AMD Fusion APU explained
29th Dec 2010 | 10:00
Zacate mobile processor has a new core and a new acronym
Zacate is a Spanish noun that means grasses, generally those used for grazing animals. It is used chiefly in Mexico. It's also the code name for AMD's new wunderkind.
This Zacate is a little low-power number aimed at notebooks, and is more than a straight Intel Atom rival, it's a bit beefier than that. Zacate is the first of AMD's two new cores and reflects its new design philosophy; and shows the direction AMD is going, so take note.
Zacate is a twin-core chip (well, one version is), and these cores are the completely new Bobcat design. Sitting next to these on the die are integrated graphics. Zacate is the first of what AMD has dubbed Fusion APUs.
APU (Accelerated Processor Unit) is AMD's term for bunging graphics onto the die and Fusion is AMD's name for its new approach at doing this. Fusion is the coming together of processor and graphics in a single chip in co-operative manner, hence the name 'fusion' [I think everyone gets it now, move on – Ed].
Integrated and okay?
The basic block diagram of a Fusion APU puts a graphics engine on one side, a processor, or processors, on the other and between them a bus and memory controller. Both sides share the system resources depending on the job in hand.
Instead of thinking of two discrete data processors doing two jobs, we have a single unit programmed as one, with operations piped down the most suitable route. GPUs are only specialised CPUs after all.
It was the Fusion programme that drove AMD to buy ATI in 2006, as it needed the company's GPU expertise. PCs boasting integrated graphics have only really been tolerable in laptops out of necessity. Any desktop listing such a feature is rightly shunned by any right-thinking person. Fusion should bring us on-board graphics that we might actually be pleased about.
Okay, that might be going a bit far, we may not run away in horror though. The concept is due to creep up the form factors, from netbooks and thin laptops through to mini-PCs and onwards.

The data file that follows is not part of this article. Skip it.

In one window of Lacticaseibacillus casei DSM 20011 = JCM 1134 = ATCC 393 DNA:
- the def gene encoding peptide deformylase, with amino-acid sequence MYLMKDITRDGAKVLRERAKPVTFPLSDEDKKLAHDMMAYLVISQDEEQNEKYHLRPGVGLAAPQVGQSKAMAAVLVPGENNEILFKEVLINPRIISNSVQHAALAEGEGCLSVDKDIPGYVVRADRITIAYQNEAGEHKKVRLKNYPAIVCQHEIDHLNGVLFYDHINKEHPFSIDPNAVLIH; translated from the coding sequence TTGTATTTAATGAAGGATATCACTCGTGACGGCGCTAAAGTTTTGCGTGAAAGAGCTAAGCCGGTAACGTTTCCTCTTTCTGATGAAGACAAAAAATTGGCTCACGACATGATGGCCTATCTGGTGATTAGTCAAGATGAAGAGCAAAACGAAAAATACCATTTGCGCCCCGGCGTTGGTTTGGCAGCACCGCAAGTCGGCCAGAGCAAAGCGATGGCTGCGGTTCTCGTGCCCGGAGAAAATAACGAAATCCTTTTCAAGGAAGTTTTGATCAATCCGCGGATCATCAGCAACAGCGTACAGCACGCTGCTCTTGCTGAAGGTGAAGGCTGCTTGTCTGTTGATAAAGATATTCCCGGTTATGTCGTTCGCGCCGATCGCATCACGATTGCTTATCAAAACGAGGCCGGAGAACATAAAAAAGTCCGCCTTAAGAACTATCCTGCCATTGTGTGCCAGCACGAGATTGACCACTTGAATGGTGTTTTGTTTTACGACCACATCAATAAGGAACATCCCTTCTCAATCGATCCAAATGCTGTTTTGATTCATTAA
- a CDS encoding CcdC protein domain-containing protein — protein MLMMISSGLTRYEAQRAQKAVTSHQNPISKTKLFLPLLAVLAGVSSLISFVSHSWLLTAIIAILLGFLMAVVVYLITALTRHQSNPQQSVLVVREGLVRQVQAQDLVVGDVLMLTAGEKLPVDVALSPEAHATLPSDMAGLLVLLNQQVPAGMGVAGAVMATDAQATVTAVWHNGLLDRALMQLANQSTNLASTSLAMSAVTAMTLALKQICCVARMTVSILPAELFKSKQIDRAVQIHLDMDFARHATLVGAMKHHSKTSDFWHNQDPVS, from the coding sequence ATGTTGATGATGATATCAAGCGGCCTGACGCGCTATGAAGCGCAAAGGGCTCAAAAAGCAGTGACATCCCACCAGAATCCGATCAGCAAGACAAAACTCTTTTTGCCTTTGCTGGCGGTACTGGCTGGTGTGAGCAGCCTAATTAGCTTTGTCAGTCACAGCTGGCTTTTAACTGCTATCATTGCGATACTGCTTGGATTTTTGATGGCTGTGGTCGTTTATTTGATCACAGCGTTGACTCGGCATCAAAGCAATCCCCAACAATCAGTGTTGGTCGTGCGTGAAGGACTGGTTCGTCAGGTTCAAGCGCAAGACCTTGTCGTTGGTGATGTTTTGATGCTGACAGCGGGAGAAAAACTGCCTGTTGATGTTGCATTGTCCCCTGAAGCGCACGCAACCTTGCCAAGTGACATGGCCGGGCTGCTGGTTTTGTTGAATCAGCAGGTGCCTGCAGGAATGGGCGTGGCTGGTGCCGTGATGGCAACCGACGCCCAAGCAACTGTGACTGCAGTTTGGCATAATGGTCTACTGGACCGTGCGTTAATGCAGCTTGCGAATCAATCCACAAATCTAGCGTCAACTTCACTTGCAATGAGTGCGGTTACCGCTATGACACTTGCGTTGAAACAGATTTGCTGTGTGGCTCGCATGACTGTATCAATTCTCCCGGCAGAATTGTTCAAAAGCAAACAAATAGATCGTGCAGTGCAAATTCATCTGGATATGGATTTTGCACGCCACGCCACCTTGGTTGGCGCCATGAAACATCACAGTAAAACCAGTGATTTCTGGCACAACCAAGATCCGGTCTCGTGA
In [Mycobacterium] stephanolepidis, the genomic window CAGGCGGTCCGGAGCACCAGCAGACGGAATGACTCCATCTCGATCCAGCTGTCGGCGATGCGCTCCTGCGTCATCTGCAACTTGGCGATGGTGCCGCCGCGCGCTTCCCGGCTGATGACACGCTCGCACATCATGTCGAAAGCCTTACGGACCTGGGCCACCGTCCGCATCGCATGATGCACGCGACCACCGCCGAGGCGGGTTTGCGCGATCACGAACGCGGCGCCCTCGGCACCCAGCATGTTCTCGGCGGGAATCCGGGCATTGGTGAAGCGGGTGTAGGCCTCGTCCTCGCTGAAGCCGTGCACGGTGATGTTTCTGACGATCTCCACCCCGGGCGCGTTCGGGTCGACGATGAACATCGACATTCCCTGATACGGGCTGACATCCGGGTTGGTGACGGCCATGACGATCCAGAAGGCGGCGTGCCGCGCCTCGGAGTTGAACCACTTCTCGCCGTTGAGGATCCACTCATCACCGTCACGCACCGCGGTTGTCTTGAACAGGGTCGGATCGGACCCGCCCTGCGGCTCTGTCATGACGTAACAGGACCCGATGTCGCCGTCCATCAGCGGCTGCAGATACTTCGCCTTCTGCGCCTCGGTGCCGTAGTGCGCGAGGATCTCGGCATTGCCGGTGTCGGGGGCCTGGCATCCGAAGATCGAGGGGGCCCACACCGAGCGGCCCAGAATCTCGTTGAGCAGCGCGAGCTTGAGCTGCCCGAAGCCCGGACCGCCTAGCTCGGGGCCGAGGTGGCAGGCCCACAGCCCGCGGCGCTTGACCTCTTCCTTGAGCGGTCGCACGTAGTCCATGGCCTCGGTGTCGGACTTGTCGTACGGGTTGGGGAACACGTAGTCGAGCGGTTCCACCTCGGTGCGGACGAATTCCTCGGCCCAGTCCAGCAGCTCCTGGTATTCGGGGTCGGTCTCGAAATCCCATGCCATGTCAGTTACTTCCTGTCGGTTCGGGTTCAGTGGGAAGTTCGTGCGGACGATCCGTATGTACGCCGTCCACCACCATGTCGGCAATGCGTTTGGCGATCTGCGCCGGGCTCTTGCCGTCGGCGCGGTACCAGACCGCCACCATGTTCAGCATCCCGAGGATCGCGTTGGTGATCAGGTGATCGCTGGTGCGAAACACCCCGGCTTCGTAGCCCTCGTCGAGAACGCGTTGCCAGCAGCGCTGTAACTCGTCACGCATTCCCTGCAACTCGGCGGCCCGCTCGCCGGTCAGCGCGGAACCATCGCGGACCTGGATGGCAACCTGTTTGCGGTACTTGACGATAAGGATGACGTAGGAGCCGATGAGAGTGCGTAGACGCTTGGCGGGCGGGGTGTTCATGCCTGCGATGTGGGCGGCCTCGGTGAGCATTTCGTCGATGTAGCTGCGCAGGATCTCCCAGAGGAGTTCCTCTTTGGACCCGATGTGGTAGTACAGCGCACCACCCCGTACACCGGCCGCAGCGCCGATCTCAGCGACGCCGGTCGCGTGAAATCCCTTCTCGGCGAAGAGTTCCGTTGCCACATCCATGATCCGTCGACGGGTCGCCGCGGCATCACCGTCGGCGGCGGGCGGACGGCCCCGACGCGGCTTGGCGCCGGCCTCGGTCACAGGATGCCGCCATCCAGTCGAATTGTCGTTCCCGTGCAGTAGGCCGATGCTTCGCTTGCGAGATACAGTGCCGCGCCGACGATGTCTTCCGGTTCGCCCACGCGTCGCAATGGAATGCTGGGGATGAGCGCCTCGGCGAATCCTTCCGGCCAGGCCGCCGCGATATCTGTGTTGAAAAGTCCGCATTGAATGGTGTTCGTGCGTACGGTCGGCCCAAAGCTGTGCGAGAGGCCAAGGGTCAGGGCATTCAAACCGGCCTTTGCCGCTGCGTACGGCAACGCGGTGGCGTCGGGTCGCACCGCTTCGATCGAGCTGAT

The blurb from AMD talks big. Fusion is "a new approach to processor design", and is "ushering in a new era of visual computing experiences". It takes on an epic biblical air in places, but all cynicism aside, Fusion is a refreshing re-think, especially if the SDKs get a good airing and code is written with them in mind.
The aim is a decent graphical punch in a small system – what's not to like? Along with the nice new Bobcat cores the new GPU is DX11 capable and has 80 stream processors. If this were a new desktop graphics card we might pause and cogitate here as that's not a lot of stream processors, but putting it into context of a tiny low-power chip that's not half bad.
Do you want high definition video? Of course you do and there is a unified video decoder specifically for the job.
Zacate's processor cores and GPU are clocked differently, the later being a fair bit slower (current estimates reckon on 500MHz maximum). The whole package comes in with a TDP of 18W. Low, but not ultra low enough for really small packages where Atom has been pitching its tent.
Zacate comes on a tiny 40nm die and is a BGA package (that means soldered directly on to boards). Memory consists of a single channel of DDR3-1333.
There will be two initial flavours: the twin core E350 and the single core E240, which will be the same, but one core is zapped.